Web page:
Psalm 30:1-5

I will extol you, O Lord, for you have drawn me up, and did not let my foes rejoice over me.

O Lord my God, I cried to you for help, and you have healed me.

O Lord, you brought up my soul from Sheol, restored me to life from among those gone down to the Pit.

Sing praises to the Lord, O you his faithful ones, and give thanks to his holy name.

For his anger is but for a moment; his favor is for a lifetime. Weeping may linger for the night, but joy comes with the morning. Psalm 30:1-5

Several police officers and their families were members of the first congregation that I served. One allowed me to ride along with him several times as he worked the night shift in the district that included our church building. I watched him and others handle instances of domestic violence, reports of gun shots from a large party, recover stolen vehicles, and rush to homes to thwart break-ins.

I just got a taste of what police officers like him do, night after night after night, all over our country. They form a tight community because they have to. Everyone needs the support of others. No one else understands the demands of a job like that. No one else understands the pressure their families feel as their loved ones leave every day for a job that always includes the danger that they might not come back home.

I just came home from a long motorcycle trip. Kelley cried the night before I left. She fears for my safety every time I go away on another adventure; she worries that I might not come home. And I honor that by checking in with her, riding as safely as possible, but I too realize that I’m not in control of a deer dashing across the highway or some piece of road junk suddenly appearing in front of me.

So I am mindful today of the added stress being felt by every police officer in our country in the aftermath of the senseless and tragic shootings in Dallas and Baton Rouge. Let’s pray for them today and every day this week.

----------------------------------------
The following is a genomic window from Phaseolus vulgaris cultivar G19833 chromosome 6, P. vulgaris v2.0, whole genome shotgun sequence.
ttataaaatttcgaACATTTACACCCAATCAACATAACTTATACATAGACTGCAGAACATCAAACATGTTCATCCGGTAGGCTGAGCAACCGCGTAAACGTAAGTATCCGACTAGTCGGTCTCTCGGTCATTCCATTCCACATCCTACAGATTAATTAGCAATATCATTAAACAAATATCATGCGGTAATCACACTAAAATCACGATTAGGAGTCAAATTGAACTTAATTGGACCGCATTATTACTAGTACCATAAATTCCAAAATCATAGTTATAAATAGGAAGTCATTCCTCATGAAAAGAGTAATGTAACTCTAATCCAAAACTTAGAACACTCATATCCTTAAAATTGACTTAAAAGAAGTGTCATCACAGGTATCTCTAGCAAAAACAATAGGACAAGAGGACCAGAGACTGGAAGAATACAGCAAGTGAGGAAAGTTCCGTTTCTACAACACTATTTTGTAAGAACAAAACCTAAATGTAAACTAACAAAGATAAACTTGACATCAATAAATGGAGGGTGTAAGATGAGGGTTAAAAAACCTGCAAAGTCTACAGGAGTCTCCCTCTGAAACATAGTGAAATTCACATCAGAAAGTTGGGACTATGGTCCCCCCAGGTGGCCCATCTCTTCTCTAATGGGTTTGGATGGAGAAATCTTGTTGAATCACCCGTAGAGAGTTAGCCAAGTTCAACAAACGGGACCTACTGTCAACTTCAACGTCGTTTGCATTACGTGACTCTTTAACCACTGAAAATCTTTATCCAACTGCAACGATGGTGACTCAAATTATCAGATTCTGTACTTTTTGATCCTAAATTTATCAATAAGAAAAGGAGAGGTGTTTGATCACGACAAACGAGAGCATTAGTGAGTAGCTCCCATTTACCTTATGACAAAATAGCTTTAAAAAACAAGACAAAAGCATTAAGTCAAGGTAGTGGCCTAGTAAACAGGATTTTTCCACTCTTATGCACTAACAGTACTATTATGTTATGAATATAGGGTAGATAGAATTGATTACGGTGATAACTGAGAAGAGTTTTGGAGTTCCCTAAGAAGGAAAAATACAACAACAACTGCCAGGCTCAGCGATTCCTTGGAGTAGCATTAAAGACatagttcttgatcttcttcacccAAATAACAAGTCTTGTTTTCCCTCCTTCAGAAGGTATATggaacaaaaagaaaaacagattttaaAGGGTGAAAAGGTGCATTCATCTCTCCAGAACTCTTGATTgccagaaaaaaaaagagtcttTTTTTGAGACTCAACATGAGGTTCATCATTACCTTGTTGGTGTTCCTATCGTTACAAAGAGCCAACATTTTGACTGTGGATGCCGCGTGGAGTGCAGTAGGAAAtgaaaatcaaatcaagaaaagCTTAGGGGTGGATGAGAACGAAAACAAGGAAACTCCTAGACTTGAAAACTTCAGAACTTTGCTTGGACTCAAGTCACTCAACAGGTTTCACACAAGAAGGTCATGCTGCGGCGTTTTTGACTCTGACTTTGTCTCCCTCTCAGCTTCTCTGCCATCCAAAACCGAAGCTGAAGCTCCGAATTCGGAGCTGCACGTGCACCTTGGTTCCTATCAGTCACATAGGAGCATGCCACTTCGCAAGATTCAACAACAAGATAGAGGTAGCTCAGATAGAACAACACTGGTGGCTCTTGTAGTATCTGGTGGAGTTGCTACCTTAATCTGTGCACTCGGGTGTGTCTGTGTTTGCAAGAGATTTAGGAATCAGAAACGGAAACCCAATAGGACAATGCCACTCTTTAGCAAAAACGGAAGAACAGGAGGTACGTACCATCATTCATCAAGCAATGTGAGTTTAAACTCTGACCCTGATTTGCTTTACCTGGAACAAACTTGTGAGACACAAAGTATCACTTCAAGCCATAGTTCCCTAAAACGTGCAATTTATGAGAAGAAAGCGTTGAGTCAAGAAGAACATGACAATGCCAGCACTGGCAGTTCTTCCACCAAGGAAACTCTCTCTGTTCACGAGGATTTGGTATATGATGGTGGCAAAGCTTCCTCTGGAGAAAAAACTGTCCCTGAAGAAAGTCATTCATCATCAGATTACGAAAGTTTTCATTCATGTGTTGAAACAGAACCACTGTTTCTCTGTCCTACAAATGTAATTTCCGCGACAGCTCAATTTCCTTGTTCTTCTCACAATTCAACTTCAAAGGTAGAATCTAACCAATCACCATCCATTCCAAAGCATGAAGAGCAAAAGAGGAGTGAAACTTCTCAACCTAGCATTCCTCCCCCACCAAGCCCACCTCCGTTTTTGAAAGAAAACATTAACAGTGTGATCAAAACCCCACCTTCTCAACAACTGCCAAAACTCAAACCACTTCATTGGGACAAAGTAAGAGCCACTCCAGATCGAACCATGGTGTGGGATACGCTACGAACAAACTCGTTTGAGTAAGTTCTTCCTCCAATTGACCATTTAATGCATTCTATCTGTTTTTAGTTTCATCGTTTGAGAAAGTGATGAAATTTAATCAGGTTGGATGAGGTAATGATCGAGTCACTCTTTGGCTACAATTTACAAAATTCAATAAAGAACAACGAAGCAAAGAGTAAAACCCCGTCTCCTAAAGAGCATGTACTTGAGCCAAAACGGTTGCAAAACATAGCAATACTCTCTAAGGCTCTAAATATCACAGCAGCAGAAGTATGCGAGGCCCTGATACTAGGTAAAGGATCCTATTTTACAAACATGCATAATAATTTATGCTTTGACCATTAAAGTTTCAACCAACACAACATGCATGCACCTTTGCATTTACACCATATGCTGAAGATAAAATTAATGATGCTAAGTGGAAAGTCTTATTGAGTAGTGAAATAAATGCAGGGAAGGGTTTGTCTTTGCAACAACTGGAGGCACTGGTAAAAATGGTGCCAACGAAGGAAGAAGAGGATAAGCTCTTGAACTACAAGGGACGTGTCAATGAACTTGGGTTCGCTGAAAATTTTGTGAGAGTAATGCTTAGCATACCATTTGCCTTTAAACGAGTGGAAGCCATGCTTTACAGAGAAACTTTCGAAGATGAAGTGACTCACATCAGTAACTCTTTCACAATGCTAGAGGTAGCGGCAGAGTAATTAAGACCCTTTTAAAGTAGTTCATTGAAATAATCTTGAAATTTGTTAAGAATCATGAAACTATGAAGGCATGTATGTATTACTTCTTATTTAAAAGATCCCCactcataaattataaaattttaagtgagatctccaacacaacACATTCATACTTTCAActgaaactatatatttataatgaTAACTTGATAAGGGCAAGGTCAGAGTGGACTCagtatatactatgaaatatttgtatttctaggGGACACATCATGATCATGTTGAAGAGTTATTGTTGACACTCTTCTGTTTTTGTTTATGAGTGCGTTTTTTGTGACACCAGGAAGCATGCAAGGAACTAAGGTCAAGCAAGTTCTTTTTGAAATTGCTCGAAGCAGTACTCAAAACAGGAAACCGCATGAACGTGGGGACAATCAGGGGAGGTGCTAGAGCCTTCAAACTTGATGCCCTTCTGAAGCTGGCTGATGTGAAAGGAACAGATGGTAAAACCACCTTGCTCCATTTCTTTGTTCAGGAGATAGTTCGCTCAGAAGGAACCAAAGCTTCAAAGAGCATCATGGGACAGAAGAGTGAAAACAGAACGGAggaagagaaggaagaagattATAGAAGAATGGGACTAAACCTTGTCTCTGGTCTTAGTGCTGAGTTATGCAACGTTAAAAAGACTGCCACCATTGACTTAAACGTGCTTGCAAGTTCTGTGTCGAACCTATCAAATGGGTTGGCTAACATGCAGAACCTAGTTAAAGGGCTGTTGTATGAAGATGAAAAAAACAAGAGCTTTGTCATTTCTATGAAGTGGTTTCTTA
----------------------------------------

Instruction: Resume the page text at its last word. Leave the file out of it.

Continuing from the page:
I am mindful of their families, the families grieving the loss of their loved ones, and the families fearful of what might happen today or any day. Let’s pray for them as well.

And yes, I am also very mindful of people with black and brown skin who have long had very different experiences with police officers than what I have known. People who report being singled out, hassled, and treated with disrespect. Here I am not just praying for them, I am also praying for myself – that I remain open-minded and open-hearted so that I can hear their stories without defensiveness or reactivity.

The Psalmist turns always to God for help and healing. The Psalmist never sugar coats the realities of life. The realities of enemies and foes and sickness and death. Yet he also never leaves us there but always drives us back to the promises of God. That “weeping may linger for the night, but joy comes with the morning.”

Let us pray: Gracious Lord, this morning we pray for the families of the police officers whose lives were taken in Dallas and Baton Rouge. We pray for healing for the wounded and healing in the hearts of all of their families. We pray for each and every officer that faithfully shows up to duty with the added burden of fear and stress. We pray for all of those now gathering this week in Cleveland. And we pray for the black men and boys who have been killed by police officers, for their families, and for their communities. Take us all through a time of weeping, restore our joy, let justice roll down like waters, and bless those who would call us together rather than driving us apart. In Jesus’ name. Amen.

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5 Responses to “Psalm 30:1-5”

  1. jglen490 Says:

    I am reminded of Aretha Franklin. No, she’s not a great theologian, but she was absolutely right – it all starts with the two way street of R-E-S-P-E-C-T. That’s a difficult thing when groups of people find themselves in opposition and don’t know how to resolve that opposition. The LORD has the answer, if we would just calm down and listen.

  2. Elisabeth Mills Says:

    Lord, in Your mercy, hear our prayer.

  3. Sharon Boyd Says:

    I will be sending your email along to my friends. Thank you.
    Lord, in Your mercy, hear our prayer.

  4. Dave Morrell Says:

    Amen, Kerry! We have a daughter whose a 911 dispatcher in a Chicago and her husband just retired as an officer in a neighboring suburban police force.

  5. Carolee Says:

    Amen, Amen to your prayer Rev. Kerry.

    For our police officers and their families whom we pray for as they strive to protect us:

    “Be on the alert. Stand firm in the faith. Be men of courage. Be strong.” 1 Corinthians 16:13

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